After you create the first pair of fields, you can duplicate them one time for each additional divider that you need. Be sure to keep the name of the field with the hyphens short enough so that you don't get the annoying error message ("This name is too long") when the duplicate initially appends the word " Copy" to the end of the original name.
Note that you need a space after the "zv " in both cases. The space forces these dividers to sort above the fields starting with "zv_".
Define additional pairs of fields for the other categories:
zs -------------SCRIPTED VALUES--------------
zf -------------FIXED VALUES-----------------
zd -------------DESIGN FUNCTIONS-------------
This last pair of dividers will separate all of the fields that you have specifically subcategorized (with a character that follows the "z") from the fields that still start with just "z_". All the "z_" fields will appear at the bottom of the Define Fields dialog box.
It would be nice if a future version of FMP could provide a specific feature for separating groups of field names, as well as a mechanism for storing notes about what fields do.
1) An additional advantage to prefixing so many fields with a "z" is that the pure user-entry fields float to the top in the Define Fields dialog box. This allows you to focus more quickly on those fields for purposes of designing layouts, importing and exporting data, and matching fields with foreign files that you are converting to FileMaker Pro.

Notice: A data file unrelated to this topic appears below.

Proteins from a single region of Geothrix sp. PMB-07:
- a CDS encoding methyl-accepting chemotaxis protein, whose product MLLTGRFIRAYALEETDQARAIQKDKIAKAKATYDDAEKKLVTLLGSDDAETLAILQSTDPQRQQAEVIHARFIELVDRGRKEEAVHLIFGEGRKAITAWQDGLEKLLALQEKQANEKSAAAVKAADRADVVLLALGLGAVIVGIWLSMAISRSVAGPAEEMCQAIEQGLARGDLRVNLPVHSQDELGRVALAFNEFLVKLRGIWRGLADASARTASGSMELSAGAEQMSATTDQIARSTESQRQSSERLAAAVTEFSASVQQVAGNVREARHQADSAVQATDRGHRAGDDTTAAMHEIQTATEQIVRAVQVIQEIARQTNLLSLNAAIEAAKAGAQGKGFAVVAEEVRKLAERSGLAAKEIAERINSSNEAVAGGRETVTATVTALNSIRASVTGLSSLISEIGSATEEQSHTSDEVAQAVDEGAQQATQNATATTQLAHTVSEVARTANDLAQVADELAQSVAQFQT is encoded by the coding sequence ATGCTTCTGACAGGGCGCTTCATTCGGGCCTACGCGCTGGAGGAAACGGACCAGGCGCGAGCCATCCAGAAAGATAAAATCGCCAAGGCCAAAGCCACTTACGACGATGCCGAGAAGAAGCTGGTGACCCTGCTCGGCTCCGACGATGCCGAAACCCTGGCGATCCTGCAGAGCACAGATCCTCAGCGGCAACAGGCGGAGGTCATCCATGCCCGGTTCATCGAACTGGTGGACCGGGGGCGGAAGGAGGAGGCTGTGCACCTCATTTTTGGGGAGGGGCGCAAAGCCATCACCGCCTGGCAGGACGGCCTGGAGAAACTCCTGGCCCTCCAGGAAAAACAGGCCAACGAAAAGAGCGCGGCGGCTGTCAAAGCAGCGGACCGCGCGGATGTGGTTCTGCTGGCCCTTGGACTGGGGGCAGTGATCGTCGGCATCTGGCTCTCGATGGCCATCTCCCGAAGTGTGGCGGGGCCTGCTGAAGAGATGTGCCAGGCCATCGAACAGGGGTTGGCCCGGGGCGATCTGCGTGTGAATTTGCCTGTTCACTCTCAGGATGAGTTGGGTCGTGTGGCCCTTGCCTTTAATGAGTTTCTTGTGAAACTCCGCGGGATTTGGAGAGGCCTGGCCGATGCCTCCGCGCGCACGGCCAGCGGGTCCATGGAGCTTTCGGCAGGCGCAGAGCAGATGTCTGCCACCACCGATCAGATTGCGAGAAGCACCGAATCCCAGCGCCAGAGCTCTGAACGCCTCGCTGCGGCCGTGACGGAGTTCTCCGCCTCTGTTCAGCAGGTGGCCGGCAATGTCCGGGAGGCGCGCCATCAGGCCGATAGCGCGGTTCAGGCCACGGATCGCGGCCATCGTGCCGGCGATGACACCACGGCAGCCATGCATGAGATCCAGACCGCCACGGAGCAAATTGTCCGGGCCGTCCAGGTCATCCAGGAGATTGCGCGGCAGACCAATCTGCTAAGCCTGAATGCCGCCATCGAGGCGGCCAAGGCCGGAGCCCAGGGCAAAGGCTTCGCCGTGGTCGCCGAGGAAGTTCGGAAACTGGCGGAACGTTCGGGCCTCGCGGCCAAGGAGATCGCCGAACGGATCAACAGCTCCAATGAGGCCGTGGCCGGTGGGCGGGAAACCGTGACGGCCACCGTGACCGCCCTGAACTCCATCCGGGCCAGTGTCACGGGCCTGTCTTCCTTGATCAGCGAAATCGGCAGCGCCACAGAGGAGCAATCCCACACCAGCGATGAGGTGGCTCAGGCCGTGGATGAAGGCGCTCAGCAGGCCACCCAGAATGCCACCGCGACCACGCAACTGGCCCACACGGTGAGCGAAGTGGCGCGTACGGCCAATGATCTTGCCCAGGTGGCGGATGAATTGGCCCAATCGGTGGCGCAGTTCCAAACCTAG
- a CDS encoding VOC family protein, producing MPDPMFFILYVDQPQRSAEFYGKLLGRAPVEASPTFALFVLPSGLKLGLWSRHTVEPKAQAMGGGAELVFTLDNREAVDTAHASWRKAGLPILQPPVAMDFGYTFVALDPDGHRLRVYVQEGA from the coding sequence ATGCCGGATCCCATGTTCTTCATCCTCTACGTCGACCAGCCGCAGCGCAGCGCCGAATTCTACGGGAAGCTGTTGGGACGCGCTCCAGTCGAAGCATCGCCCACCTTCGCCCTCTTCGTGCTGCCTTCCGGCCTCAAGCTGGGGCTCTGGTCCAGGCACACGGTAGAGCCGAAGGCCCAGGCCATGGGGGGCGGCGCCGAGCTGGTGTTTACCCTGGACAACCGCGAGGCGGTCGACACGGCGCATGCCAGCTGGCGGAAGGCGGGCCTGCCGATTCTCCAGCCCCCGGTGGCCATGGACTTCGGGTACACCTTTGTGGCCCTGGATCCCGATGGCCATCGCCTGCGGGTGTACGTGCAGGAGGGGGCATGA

2) In layout mode, you can more quickly identify which fields are for user entry (coloring them white) and which fields are not for user entry (coloring them light gray).
3) There are several downsides to longer field names:
Some FileMaker Pro dialog boxes do not display more than 15 or so characters, and cannot be widened.
The column headers in Table View use exact field names and currently cannot be modified.
Merge fields on layouts can have names that are longer than the data itself, and can exceed the space available on the form. A workaround to this problem is to format the first "<" of the merge field reference to the size that you want for the data, then shrink the font for the rest of the merge field reference.
If you are using ODBC to incorporate FileMaker Pro data into Word or WordPerfect merge letters, for example, the field names will appear in Word or WordPerfect exactly as they do in FileMaker Pro.
For the relatively few fields that might be affected by the above issues, you could create calculation fields in FileMaker Pro with simpler names, and set them equal to the regular fields. These new fields with their simpler names can then be used in Table View and in ODBC connections.
4) Some data sources (such as.DBF) support uniqueness only to the first 10 characters of the field name. Keep this in mind if you think you will need to import or export such data. Thus, you might want to abbreviate the above customer fields as follows:
5) You should not use the PERIOD character in field names (i.e., z.fieldname). Among other things, this will cause web browsers to interpret a web page improperly.
Although the following people did not review this article before publication, their publications, seminars or e-mail messages were important to its development:
Author of white paper and CD-ROM on the subject
Co-authors of Using FileMaker Pro 5/Special Edition
Marcel De Maria
ISO FileMaker Magazine
Matt Petrowsky, author of an important video on Naming Standards in his Developer's Toolkit, did review this article before publication.
Written by Vince Lackner (email@example.com).